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Nikkei edges up in choppy trade; Fed's decision awaited
September 13, 2013 / 2:01 AM / 4 years ago

Nikkei edges up in choppy trade; Fed's decision awaited

* Futures settlement at 14,323.29 can serve as support -
    * Sharp extends decline on dilution concern

    By Ayai Tomisawa
    TOKYO, Sept 13 (Reuters) - Japan's Nikkei share average
edged up in choppy trade on Friday morning as many investors
awaited next week's key U.S. Federal Reserve policy meeting.   
    The Nikkei rose 0.2 percent to 14,414.91 in
mid-morning trade, still down 1 percent from a seven-week high
of 14,561.46 hit earlier this week.
    The September Nikkei futures and options settled at the
market open on Friday at 14,323.29, according to traders who
compiled the data.
    The settlement price, which was lower than the current
Nikkei price, will likely serve as a short-term support to the
market, traders said.
    "If the index nears that level, the market will likely see
investors buying on the dips," said a fund manager at a Japanese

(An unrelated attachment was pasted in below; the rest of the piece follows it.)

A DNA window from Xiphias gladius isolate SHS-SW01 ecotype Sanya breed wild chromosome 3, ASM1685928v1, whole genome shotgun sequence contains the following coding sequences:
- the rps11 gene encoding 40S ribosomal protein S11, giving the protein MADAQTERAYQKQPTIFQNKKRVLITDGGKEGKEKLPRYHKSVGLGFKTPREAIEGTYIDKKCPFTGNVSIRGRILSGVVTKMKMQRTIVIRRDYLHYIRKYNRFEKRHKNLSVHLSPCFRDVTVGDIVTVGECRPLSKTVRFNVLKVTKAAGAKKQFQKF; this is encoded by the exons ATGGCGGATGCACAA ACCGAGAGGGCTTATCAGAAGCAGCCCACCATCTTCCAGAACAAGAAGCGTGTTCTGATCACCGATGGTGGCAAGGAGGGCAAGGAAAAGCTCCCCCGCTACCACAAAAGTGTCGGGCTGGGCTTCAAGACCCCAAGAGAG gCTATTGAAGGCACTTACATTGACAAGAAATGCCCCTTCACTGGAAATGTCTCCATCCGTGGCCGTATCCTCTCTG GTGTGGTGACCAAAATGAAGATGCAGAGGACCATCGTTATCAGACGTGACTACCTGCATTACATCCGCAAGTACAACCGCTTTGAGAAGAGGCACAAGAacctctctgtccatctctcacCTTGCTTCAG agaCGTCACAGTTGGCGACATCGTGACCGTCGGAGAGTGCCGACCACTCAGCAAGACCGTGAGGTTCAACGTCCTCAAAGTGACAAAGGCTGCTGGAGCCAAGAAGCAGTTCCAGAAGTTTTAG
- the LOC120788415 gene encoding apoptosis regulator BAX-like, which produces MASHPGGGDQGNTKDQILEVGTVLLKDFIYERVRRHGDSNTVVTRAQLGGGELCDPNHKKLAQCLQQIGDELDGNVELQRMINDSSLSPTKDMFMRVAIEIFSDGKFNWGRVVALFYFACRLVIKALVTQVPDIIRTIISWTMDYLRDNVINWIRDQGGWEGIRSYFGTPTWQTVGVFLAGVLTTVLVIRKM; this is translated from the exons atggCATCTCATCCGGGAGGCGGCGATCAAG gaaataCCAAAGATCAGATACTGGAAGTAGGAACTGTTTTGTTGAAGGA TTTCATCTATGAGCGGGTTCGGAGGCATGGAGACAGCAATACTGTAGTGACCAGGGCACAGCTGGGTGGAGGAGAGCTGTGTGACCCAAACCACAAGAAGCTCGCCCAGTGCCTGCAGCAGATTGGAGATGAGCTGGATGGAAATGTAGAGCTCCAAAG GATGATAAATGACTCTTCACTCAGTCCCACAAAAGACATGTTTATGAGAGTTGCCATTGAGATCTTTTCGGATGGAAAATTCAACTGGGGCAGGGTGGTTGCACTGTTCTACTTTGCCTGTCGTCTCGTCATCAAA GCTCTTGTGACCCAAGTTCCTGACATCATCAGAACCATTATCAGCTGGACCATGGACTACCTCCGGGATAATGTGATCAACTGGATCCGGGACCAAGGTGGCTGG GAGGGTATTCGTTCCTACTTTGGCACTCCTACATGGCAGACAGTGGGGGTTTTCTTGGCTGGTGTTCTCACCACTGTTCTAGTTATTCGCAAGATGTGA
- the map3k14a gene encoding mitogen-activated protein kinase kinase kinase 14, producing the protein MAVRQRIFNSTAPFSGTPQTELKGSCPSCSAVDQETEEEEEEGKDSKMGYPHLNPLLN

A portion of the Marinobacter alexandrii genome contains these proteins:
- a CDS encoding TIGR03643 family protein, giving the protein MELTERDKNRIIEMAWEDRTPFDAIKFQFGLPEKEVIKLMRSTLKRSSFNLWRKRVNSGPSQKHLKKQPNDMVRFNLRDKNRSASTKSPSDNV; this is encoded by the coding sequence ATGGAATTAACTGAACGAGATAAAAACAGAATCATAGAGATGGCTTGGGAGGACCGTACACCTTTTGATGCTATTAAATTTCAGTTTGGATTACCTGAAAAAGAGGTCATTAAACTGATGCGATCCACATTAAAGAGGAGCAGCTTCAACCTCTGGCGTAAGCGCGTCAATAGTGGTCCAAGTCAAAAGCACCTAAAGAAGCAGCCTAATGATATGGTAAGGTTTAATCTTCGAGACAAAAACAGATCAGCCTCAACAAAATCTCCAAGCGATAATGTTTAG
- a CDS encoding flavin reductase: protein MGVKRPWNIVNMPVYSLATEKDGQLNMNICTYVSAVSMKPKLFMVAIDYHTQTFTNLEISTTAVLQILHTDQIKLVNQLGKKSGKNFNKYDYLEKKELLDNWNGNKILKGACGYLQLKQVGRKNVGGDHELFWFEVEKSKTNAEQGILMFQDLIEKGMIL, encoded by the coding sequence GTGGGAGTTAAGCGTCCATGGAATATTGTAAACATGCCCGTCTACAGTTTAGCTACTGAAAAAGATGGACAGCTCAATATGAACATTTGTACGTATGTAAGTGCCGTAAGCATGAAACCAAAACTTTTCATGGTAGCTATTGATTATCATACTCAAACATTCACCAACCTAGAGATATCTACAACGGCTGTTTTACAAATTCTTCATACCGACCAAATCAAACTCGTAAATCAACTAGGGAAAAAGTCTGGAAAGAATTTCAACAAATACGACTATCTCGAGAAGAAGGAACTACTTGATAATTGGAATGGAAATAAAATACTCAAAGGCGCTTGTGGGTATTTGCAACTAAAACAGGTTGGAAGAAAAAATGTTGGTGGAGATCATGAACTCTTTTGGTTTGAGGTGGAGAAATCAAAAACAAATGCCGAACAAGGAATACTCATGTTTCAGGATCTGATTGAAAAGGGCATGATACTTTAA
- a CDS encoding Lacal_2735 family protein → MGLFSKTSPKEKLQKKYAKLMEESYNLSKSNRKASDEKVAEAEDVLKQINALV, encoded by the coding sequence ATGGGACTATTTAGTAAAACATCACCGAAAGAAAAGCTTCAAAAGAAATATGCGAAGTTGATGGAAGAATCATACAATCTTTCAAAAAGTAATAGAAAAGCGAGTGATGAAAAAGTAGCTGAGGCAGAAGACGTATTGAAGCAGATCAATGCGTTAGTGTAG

asset management firm.
    The Topix was flat at 1,184.81.
    Exporters were mixed, with Toyota Motor Corp adding
0.2 percent, Toshiba Corp falling 0.7 percent and Sony
Corp gaining 0.1 percent. The dollar wobbled around
99.50, staying below a seven-week peak of 100.62.
    Sharp Corp dropped another 4.4 percent. It fell 6.0
percent on Thursday, when sources told Reuters the company plans
to raise as much as 150 billion yen ($1.5 billion) through a
public share offering.
    Traders said the question is whether the Federal Reserve
will begin to scale back its $85 billion monthly stimulus at its
Sept. 17-18 meeting and by how much.
    "The market has priced in the possibility that the Fed will
start tapering soon so it should not be negative to the market
unless the Fed blurs the schedule and the size of tapering,"
said Tomochika Kitaoka, a strategist at Mizuho Securities.
     "If the Fed leaves the market with uncertainty again, it
could trigger a rise in the U.S. yield and a drop in the stock
market," he said.
    The Nikkei is down 10 percent from its May peak, but has
still gained 39 percent this year.

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